Mr. John J. Maresca: Thank you, Mr. Chairman. It's nice to see you again. I am John Maresca, vice president for international relations of the Unocal Corporation. Unocal, as you know, is one of the world's leading energy resource and project development companies. I appreciate your invitation to speak here today. I believe these hearings are important and timely. I congratulate you for focusing on Central Asia oil and gas reserves and the role they play in shaping U.S. policy.
...I would like to focus today on three issues. First, the need for multiple pipeline routes for Central Asian oil and gas resources. Second, the need for U.S. support for international and regional efforts to achieve balanced and lasting political settlements to the conflicts in the region, including Afghanistan. Third, the need for structured assistance to encourage economic reforms and the development of appropriate investment climates in the region. In this regard, we specifically support repeal or removal of section 907 of the Freedom Support Act.
...Mr. Chairman, the Caspian region contains tremendous untapped hydrocarbon reserves. Just to give an idea of the scale, proven natural gas reserves equal more than 236 trillion cubic feet. The region's total oil reserves may well reach more than 60 billion barrels of oil. Some estimates are as high as 200 billion barrels. In 1995, the region was producing only 870,000 barrels per day. By 2010, western companies could increase production to about 4.5 million barrels a day, an increase of more than 500 percent in only 15 years. If this occurs, the region would represent about 5 percent of the world's total oil production.
...One major problem has yet to be resolved: how to get the region's vast energy resources to the markets where they are needed. Central Asia is isolated. Their natural resources are landlocked, both geographically and politically.
...The other project is sponsored by the Azerbaijan International Operating Company, a consortium of 11 foreign oil companies, including four American companies, Unocal, Amoco, Exxon and Pennzoil. This consortium conceives of two possible routes, one line would angle north and cross the north Caucasus to Novorossiysk. The other route would cross Georgia to a shipping terminal on the Black Sea. This second route could be extended west and south across Turkey to the Mediterranean port of Ceyhan.
...But even if both pipelines were built, they would not have enough total capacity to transport all the oil expected to flow from the region in the future. Nor would they have the capability to move it to the right markets. Other export pipelines must be built.
...The second option is to build a pipeline south from Central Asia to the Indian Ocean. One obvious route south would cross Iran, but this is foreclosed for American companies because of U.S. sanctions legislation. The only other possible route is across Afghanistan, which has of course its own unique challenges. The country has been involved in bitter warfare for almost two decades, and is still divided by civil war. From the outset, we have made it clear that construction of the pipeline we have proposed across Afghanistan could not begin until a recognized government is in place that has the confidence of governments, lenders, and our company.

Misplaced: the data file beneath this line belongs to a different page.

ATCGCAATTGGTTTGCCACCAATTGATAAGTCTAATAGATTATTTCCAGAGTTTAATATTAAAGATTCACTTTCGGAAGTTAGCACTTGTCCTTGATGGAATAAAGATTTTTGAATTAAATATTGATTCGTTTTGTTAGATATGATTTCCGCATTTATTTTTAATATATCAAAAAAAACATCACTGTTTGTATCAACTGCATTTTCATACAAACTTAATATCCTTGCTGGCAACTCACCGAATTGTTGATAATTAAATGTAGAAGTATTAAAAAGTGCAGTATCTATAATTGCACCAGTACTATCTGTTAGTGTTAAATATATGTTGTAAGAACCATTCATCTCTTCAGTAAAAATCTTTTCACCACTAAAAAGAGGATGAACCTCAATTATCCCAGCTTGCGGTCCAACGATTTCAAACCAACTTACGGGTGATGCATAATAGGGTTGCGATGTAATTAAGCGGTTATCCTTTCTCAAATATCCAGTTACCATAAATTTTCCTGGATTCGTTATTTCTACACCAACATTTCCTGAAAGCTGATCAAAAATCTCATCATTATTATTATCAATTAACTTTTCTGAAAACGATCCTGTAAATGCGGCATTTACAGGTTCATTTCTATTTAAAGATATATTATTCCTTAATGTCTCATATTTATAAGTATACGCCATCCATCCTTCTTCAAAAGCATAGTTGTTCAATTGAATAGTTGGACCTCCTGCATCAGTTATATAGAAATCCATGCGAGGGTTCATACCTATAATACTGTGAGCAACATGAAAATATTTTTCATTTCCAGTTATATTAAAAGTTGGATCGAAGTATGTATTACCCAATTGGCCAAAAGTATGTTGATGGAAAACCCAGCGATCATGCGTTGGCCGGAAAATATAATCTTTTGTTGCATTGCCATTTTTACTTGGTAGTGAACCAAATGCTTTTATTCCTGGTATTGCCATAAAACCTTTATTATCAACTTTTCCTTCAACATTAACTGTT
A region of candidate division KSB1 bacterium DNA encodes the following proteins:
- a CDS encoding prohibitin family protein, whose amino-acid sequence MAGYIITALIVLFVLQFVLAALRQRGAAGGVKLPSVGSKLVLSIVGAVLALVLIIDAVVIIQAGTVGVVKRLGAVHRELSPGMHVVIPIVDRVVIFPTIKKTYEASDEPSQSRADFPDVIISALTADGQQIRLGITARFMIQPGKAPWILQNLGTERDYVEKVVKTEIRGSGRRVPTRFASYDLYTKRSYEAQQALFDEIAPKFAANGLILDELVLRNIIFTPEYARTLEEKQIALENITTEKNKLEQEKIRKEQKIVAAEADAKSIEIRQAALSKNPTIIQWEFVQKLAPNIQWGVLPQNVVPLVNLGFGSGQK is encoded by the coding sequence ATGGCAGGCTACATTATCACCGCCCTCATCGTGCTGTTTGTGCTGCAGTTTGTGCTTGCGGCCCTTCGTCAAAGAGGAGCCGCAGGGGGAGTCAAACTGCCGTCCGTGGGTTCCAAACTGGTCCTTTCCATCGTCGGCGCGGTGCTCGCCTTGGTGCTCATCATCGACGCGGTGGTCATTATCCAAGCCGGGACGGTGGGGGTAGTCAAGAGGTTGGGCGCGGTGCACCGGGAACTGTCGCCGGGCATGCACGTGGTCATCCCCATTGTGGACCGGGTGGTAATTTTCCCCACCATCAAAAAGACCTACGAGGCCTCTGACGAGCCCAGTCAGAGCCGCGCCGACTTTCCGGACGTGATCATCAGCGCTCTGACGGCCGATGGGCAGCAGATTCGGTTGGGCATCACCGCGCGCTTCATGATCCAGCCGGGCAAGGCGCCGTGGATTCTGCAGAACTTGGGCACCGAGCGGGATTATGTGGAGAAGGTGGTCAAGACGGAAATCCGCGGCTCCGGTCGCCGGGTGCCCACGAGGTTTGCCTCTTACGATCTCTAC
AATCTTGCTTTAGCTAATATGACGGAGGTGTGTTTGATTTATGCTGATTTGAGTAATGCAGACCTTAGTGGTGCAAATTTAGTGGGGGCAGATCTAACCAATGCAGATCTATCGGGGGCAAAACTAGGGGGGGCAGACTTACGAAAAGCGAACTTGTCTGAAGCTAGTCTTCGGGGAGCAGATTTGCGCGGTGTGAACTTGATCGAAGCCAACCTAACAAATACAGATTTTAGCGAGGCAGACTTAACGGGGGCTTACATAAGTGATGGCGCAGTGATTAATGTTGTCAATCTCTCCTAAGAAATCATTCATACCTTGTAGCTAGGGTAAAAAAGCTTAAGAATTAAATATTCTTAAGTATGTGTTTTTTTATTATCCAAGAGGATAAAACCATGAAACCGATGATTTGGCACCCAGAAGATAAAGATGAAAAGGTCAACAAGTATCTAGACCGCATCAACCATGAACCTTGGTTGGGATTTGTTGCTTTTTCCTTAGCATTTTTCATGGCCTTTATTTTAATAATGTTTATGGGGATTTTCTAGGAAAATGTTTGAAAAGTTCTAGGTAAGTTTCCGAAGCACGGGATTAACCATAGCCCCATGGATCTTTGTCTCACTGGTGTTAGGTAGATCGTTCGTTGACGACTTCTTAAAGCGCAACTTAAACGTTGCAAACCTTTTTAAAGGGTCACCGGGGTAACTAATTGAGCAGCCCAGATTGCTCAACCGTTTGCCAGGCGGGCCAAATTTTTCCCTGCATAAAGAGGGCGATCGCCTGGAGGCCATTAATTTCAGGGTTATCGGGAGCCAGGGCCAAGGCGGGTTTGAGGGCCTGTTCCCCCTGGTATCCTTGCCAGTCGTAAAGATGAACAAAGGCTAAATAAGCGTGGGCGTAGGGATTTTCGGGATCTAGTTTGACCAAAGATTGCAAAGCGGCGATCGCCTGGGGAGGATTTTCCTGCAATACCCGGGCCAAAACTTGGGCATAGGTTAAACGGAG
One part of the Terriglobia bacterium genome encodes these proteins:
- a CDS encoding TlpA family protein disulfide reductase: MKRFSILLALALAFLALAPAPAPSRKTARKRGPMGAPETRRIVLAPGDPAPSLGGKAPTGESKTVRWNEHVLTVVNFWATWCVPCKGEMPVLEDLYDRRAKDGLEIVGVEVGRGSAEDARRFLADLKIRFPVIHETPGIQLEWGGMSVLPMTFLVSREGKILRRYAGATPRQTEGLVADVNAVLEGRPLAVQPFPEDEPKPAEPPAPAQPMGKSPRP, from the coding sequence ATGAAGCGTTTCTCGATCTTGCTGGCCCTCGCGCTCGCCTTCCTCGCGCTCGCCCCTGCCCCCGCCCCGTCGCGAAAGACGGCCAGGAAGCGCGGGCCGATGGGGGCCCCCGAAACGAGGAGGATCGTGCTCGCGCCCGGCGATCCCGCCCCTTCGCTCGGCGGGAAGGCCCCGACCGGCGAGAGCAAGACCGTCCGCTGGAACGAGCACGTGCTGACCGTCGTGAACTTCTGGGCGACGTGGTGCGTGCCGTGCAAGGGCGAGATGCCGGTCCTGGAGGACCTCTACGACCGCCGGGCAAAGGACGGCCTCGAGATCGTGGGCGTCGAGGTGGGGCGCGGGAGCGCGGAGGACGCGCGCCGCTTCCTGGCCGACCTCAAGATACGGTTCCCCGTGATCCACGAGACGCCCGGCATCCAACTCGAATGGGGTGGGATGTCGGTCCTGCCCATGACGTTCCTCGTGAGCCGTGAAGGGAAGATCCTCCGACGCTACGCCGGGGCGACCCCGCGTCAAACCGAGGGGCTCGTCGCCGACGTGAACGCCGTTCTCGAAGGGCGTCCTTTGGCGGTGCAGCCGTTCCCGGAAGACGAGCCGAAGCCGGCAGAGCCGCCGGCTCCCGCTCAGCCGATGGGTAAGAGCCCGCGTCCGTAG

...Unocal foresees a pipeline which would become part of a regional system that will gather oil from existing pipeline infrastructure in Turkmenistan, Uzbekistan, Kazakhstan and Russia. The 1,040-mile long oil pipeline would extend south through Afghanistan to an export terminal that would be constructed on the Pakistan coast. This 42-inch diameter pipeline will have a shipping capacity of one million barrels of oil per day. The estimated cost of the project, which is similar in scope to the trans-Alaska pipeline, is about $2.5 billion.
...Given the plentiful natural gas supplies of Central Asia, our aim is to link gas resources with the nearest viable markets. This is basic for the commercial viability of any gas project. But these projects also face geopolitical challenges. Unocal and the Turkish company Koc Holding are interested in bringing competitive gas supplies to Turkey. The proposed Eurasia natural gas pipeline would transport gas from Turkmenistan directly across the Caspian Sea through Azerbaijan and Georgia to Turkey. Of course the demarcation of the Caspian remains an issue.
...Last October, the Central Asia Gas Pipeline Consortium, called CentGas, in which Unocal holds an interest, was formed to develop a gas pipeline which will link Turkmenistan's vast Dauletabad gas field with markets in Pakistan and possibly India. The proposed 790-mile pipeline will open up new markets for this gas, traveling from Turkmenistan through Afghanistan to Multan in Pakistan. The proposed extension would move gas on to New Delhi, where it would connect with an existing pipeline. As with the proposed Central Asia oil pipeline, CentGas can not begin construction until an internationally recognized Afghanistan Government is in place.